No matter how carefully you drive, it’s impossible to avoid. As you drive along the road, mentally wandering to your important business meeting, your vehicle suddenly pulls to the left or right. You hearing a flapping and immediately know that the worst has happened: your tire has gone flat.
The majority of drivers now own memberships to services such as AAA that provide assistance to drivers in need. This typically includes flat tires fixes, but it’s also useful to know how to do it yourself in case of an emergency. Luckily, the process is extremely simple.
Here’s everything you need to know about changing a flat tire:
Prepping Before You Drive
One of the best ways to fix a flat tire is by avoiding it entirely. Getting your car serviced and checked out will help you prevent most of your flats.
You can even check your tires out yourself. Carefully check them to see if they’re even, or if the tread is worn-down. Purchase new tires before a road trip if they seem suspect. No matter what, you’ll need to tires regardless, so it’s better to do so sooner than later. It’s better safe than ending up on the side of the road with a blown tire.
Whether you’re planning a lengthy trip or not, you should get to know the tools required to change a flat. The majority of cars come already equipped with a spare tire, jack and wrench, which is usually located in the trunk. Your owner’s manual will have more information if you aren’t positive how to access them.
Make sure to regularly take a look at these tools to ensure they’re in working condition. If your spare tire seems deflated, make sure to fill it with air.
Optional Prep Work
The above items are required, but you may also want to invest in these optional items to make a tire change even smoother:
- Working flashlight (and additional batteries).
- Warm clothing like gloves, hat and jacket.
- Blanket or mat to sit on.
- Pressure gauge.
- Tire blocks.
- Bottle of Fix-A-Flat.
- Portable air pump.
Getting Down and Dirty: Changing the Flat Tire
Fixing a flat tire is easy. Here’s a step-by-step guide on what you need to do:
- Pull over carefully. The worst thing you can do is pull over at a dangerous spot on the road. If possible, take an exit off the highway. If you are unable to do so, make sure to pull as far off to the shoulder as you possibly can. Under no circumstances should you jack a vehicle on a hill or slope, parking on an even surface will make sure your car doesn’t roll. Make sure to turn on your parking brake before exiting and jacking the vehicle.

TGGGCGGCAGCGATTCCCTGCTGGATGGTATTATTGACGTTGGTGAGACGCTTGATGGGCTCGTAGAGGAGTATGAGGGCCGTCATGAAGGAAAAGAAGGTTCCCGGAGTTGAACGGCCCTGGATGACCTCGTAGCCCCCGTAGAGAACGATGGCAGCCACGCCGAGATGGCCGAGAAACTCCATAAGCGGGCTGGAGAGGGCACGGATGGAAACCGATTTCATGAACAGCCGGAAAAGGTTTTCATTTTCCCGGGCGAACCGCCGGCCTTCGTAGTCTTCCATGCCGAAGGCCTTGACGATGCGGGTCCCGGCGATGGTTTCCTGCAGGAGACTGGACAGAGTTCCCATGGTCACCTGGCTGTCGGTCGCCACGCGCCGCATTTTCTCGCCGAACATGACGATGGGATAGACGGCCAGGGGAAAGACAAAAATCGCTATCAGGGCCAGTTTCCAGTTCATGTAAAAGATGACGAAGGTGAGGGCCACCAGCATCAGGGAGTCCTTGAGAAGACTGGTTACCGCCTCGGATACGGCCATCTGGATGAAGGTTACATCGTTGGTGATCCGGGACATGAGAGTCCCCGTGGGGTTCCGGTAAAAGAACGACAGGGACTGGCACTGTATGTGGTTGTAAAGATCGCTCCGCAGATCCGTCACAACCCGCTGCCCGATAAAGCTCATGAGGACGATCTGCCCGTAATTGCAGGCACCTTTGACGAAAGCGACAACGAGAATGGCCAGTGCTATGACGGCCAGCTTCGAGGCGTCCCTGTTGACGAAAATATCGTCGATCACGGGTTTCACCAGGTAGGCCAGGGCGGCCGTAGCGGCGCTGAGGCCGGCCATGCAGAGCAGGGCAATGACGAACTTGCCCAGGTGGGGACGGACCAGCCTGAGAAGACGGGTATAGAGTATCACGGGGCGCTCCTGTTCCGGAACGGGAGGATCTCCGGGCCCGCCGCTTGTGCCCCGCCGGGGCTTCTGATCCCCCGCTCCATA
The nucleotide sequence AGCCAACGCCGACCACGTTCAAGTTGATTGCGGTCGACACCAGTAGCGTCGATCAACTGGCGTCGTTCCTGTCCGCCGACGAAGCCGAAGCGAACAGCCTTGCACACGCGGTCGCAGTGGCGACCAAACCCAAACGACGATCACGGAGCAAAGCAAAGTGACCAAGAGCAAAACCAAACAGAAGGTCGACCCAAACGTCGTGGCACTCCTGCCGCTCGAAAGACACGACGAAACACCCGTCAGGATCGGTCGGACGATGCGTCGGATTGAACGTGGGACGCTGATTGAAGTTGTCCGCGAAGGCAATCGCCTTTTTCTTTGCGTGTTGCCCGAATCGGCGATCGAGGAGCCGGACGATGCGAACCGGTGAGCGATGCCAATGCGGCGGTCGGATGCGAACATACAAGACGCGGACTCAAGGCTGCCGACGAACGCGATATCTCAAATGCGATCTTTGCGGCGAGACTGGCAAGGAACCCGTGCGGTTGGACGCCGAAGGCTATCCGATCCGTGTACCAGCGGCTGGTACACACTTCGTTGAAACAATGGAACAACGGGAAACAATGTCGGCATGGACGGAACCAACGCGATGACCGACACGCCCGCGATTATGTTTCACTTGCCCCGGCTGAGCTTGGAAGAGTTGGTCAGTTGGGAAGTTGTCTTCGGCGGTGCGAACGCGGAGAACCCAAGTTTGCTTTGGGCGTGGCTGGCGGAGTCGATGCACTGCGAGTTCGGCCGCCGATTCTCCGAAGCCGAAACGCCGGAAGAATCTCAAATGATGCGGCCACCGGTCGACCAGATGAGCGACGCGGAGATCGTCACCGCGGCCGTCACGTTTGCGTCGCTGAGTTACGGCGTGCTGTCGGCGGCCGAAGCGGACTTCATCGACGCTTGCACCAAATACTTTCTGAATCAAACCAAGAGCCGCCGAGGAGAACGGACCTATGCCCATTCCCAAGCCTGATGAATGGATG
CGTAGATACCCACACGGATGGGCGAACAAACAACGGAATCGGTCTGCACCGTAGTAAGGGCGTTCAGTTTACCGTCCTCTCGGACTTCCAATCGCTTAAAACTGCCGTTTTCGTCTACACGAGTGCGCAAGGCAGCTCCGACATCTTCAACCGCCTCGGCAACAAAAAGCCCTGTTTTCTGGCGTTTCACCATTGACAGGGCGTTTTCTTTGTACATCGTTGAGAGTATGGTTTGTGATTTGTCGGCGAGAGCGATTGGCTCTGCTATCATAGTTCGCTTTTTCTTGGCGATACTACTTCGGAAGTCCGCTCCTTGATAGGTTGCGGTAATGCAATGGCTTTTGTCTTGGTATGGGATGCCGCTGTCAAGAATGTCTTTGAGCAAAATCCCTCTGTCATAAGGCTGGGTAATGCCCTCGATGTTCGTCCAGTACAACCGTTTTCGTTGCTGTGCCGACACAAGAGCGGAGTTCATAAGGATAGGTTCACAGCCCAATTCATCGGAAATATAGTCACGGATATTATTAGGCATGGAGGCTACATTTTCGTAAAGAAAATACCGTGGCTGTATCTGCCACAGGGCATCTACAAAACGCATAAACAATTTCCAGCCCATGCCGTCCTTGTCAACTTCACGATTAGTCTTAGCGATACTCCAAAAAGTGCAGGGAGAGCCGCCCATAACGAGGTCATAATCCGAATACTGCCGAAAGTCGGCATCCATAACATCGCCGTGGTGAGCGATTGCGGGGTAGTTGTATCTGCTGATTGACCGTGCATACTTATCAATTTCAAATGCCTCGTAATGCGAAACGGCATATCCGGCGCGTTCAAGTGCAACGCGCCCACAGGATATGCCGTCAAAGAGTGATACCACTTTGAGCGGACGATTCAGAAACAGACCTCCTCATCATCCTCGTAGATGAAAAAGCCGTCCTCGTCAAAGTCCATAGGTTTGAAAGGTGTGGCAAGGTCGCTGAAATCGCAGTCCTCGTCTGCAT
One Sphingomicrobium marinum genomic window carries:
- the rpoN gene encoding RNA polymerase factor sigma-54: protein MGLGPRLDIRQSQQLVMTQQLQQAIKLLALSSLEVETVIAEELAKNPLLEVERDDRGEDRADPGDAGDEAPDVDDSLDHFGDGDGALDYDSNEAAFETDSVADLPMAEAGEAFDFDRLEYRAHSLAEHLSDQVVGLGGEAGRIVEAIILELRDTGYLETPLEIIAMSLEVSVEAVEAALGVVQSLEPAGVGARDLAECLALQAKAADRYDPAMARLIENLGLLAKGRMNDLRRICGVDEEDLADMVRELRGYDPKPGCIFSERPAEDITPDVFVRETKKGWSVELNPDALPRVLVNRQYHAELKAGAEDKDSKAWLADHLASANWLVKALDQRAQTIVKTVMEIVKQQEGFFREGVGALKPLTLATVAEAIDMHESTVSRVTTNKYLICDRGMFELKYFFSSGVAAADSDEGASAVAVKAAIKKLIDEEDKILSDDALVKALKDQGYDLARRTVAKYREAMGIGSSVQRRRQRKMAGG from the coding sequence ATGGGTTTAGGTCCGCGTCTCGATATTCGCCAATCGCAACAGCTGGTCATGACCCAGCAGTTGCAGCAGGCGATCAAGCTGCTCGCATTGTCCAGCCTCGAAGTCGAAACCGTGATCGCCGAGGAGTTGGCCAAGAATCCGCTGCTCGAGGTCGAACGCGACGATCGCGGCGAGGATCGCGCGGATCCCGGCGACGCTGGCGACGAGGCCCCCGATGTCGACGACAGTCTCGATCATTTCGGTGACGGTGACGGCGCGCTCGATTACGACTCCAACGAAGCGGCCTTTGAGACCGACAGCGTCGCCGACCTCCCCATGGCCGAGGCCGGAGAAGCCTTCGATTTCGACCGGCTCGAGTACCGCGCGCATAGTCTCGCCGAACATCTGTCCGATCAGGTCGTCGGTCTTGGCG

- Set the hazards! Make sure your hazard lights are on, then take out your tools. Carefully set them down next to your tire.
- Loosen the lug nuts. Using your wrench, loosen (but don’t remove) the lug nuts. Pry off the hubcap if necessary. The lug nuts may be difficult to remove, you can try tapping them roughly with a rock or the wrench to loosen the rust and make them easier to remove.
- Lift the vehicle with your jack. Refer to your owner’s manual to check where you place the jack, as each vehicle is different. Once you have successfully secured the jack in its proper position, jack the car until it rests about six inches off of the surface.
- Remove your lug nuts and tire. Carefully set your lug nuts aside so you don’t lose them. Carefully remove the tire.
- Position your spare tire. Carefully line the spare so the lug nuts align with the spare’s holes. Press it firmly into place until it cannot go back any more.
- Tighten the lug nuts. Don’t completely screw them in, just put them in place enough to hold the tire in place while it’s lowered.
- Jack the car back down.Lower the vehicle to the ground and remove the jack.
- Tighten the lug nuts. At this point, you may begin tightening the lug nuts completely. For optimal performance, tighten each nut about halfway, then tighten them completely in the same order. Make sure to tighten them as much as you possibly can.
- Return your tools to your car. Take your flat tire and all your tools and carefully return them. Scan the area to make sure nothing has been left behind.
Fixing Minor Flats Without Breaking a Sweat
If your tire hasn’t been severely damaged, you may be able to fix it without changing it. For example, if you run over a nail, you may be able to fix it enough to drive home or to a service station. This is where a can of Fix A Flat foam spray comes in handy.
On the can you will find a set of simple instructions. The foam will fix the flat temporarily, and you can use your portable air pump to inflate the tire. This should give you enough leeway to drive to a safer spot to fix it, or to a service station so you don’t have to worry about it at all!
As you can, fixing a flat tire is an extremely simple process. If you keep a can of Fix A Flat, and a portable air pump, you’ll be able to take care of minor issues without breaking a sweat. And by making sure you’re properly prepared and carefully following these instructions, you’ll be a tire changing expert in no time flat!